Or should I?

Or should I
repeat the last line?


"Banging Cabinets," "Naming My Friends," and "Dear Poet" each won 1st place in their respective contest categories in the Poetry Society of Texas's 2021 Contests and are published in the Society's 2022 Book of the Year.


Monday, January 17, 2022

Two More on a 3rd Wednesday

     Dances with Dogs

It is barely six a.m.,
and he dons his coat and boots
in silence. He tries, but
the dogs are not having
            the silence.

He’s a sidewalk rhythmic gymnast,
wielding leashes wildly.
Like computer-cable spaghetti,
they intertwine
            and twist and tango.

There is no open field,
where a pack can run free.
The lots are edged with curbs.
There are doggy-bag dispensers
            in the park.

He dances with dogs,
come rainy day or shine. 
Neighbors cross the street, 
but smile when they see him,
            hands indisposed.
They give hesitant waves
and, sometimes, a sympathetic 
greeting, knowing that 
he has himself a handful
            or two.


    Missing the Last Train
The last train came and went,
and I waited for you. I must have
missed your phone call
last night. I waited,
            and the human shadows
dispersed. I was sleeping
on the subway bench all night.
The morning air turned cool,
and the damp was like a kiss
            to wake me.
The first train came and went,
and your smile is like the sun.


"Dances with Dogs" and "Missing the Last Train" are published on at 3rd Wednesday online  and will be included in the Spring 2022 print issue of 3rd Wednesday. Thanks for reading!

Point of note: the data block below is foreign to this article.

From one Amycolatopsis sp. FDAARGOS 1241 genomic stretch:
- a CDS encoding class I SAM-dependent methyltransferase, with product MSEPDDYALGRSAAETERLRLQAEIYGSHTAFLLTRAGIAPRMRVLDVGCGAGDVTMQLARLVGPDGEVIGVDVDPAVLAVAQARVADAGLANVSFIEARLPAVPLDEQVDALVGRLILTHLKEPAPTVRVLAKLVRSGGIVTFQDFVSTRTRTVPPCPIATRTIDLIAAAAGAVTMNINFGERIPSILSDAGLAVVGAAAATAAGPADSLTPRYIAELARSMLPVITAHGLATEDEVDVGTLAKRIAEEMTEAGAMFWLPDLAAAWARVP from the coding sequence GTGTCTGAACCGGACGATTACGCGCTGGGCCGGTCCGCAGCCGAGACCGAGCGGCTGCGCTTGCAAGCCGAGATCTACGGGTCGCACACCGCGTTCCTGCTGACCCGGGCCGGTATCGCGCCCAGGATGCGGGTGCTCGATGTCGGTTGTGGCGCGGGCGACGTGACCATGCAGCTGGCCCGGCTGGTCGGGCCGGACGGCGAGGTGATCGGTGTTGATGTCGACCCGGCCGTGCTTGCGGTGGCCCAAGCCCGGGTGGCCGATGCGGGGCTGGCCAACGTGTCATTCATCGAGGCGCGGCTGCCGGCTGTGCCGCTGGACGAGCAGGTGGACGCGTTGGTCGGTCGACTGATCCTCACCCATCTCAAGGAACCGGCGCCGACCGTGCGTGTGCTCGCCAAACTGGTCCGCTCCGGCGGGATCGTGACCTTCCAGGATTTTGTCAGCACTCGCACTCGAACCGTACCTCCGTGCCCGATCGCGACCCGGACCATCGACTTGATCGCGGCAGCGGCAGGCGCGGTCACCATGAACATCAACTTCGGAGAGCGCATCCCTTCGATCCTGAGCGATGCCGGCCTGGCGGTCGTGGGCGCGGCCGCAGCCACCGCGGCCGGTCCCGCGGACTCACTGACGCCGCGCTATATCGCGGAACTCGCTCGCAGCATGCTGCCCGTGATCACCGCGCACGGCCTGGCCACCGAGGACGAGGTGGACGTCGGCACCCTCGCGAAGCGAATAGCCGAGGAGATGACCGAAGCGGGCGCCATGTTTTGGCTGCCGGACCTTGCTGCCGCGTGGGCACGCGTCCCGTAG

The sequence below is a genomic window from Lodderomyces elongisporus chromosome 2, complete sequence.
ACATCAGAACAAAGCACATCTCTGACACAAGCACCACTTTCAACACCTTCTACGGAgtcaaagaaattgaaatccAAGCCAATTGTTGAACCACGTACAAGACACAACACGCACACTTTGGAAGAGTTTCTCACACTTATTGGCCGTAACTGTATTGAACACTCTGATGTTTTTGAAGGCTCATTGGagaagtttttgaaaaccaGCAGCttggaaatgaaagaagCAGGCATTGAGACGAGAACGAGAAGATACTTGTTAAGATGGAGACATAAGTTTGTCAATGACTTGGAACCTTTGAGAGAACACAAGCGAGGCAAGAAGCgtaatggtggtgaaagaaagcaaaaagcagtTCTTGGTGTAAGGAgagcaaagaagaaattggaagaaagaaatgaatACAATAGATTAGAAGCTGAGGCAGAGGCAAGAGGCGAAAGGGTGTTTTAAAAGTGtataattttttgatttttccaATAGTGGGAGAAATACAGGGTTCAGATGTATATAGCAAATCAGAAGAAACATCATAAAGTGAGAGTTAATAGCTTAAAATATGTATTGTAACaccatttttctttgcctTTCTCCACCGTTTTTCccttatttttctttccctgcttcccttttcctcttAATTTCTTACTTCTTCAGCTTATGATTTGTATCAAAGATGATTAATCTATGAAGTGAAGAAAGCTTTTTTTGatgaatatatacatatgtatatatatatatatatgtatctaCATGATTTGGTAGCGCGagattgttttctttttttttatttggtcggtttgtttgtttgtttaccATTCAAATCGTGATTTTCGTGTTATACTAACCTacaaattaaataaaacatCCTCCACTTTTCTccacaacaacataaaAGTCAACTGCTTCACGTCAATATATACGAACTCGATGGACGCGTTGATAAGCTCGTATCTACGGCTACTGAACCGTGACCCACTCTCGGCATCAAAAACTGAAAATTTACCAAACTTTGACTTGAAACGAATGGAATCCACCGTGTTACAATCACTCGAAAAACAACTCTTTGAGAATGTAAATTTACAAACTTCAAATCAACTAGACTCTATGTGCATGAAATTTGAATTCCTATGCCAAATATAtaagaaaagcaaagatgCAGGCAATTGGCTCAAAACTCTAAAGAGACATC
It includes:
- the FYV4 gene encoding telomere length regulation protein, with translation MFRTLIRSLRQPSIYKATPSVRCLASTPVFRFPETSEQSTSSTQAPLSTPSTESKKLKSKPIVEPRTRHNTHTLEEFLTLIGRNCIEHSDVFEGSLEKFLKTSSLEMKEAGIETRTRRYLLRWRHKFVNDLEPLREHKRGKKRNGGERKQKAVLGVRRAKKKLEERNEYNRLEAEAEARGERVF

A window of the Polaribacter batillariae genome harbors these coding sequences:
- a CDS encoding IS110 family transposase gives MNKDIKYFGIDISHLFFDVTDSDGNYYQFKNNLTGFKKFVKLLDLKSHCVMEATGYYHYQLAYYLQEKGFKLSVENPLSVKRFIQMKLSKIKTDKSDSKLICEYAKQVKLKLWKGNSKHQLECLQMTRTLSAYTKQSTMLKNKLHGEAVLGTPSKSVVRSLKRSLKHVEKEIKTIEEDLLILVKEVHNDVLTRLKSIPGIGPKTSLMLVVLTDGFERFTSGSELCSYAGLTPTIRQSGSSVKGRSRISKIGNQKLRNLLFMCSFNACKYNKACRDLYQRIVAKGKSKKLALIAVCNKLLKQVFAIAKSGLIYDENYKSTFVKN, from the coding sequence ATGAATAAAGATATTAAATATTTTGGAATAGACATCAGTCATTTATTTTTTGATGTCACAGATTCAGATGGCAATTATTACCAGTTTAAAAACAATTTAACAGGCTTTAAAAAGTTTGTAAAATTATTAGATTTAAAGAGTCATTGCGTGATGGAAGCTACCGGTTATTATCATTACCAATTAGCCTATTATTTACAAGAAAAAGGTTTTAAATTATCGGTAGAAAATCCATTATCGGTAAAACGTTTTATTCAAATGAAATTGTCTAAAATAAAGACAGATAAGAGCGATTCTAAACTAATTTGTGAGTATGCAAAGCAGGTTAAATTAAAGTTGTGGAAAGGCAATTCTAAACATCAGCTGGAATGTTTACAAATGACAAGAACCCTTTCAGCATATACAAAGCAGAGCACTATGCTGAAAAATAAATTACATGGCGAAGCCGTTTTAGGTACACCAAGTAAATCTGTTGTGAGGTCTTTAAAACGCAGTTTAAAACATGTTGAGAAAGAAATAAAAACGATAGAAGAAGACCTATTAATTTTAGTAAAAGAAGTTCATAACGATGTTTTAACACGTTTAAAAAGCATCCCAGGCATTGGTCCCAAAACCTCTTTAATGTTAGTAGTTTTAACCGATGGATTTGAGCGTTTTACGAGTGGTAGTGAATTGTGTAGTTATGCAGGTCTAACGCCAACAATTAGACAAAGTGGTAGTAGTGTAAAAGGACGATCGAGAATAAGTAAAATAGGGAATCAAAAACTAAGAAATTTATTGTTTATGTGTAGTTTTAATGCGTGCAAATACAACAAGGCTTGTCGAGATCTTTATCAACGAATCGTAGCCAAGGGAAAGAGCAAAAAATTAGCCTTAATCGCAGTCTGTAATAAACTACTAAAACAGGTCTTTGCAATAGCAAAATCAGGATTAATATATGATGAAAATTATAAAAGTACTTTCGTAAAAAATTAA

Sunday, August 1, 2021

House of Music

Our house is alive 
with your classic piano pieces
and Maxwell's electric guitar.

So far, I find it 
entirely tolerable. To be honest, 
I cherish every chord.

I am not pulling my hair out
or shoving cotton in my ears,
as predicted, 

“Air on the G String” has more to offer
than calm perspective. And 

a house filled with music
has always helped to silence
my mind's buzzing hive.


"House of Music" is published in the Summer 2021 (Vol. 47, No. 2) issue of California Quarterly.


Sunday, July 4, 2021

The Myth of Mulberries

My mother is picking mulberries again.
Yes, the real thing. I know 

I always thought they were mythical
and that they grew on bushes only

in children’s books and nursery rhymes, 
exalted every May Day

and used to teach children
basic hygiene and household chores 
in melody.

The ripe ones are edible, you know,
and they grow in huge trees.

Who would have thought it? Not I. They are

baked into 4th-of-July firecracker pies
and used to add tartness to tea.  

But unripe mulberries are toxic
and can cause wild hallucinations—

a fairytale poison apple,